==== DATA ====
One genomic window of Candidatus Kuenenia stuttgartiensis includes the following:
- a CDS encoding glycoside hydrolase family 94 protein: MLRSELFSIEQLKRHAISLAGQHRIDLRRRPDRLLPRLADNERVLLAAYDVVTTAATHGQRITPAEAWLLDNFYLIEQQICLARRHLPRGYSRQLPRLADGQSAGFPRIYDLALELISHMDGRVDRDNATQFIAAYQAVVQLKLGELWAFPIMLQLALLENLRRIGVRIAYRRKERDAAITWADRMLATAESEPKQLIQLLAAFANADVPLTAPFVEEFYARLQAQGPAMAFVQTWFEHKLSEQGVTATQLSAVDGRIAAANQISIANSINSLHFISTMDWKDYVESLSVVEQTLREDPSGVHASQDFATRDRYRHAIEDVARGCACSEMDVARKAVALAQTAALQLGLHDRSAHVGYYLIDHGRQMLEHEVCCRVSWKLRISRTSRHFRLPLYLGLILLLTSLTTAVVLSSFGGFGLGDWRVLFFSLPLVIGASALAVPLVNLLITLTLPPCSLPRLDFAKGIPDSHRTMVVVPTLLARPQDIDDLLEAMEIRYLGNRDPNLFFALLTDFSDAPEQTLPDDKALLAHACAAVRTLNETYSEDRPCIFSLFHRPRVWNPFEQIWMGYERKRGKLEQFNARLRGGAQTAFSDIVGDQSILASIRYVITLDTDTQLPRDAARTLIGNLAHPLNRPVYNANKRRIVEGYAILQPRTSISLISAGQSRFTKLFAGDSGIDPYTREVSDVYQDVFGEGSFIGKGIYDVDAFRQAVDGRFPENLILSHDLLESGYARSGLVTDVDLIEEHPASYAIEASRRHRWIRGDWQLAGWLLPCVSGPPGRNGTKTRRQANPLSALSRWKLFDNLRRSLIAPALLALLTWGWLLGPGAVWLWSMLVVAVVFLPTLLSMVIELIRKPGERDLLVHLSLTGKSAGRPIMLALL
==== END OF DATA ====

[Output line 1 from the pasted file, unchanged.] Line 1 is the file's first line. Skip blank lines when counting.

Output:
One genomic window of Candidatus Kuenenia stuttgartiensis includes the following: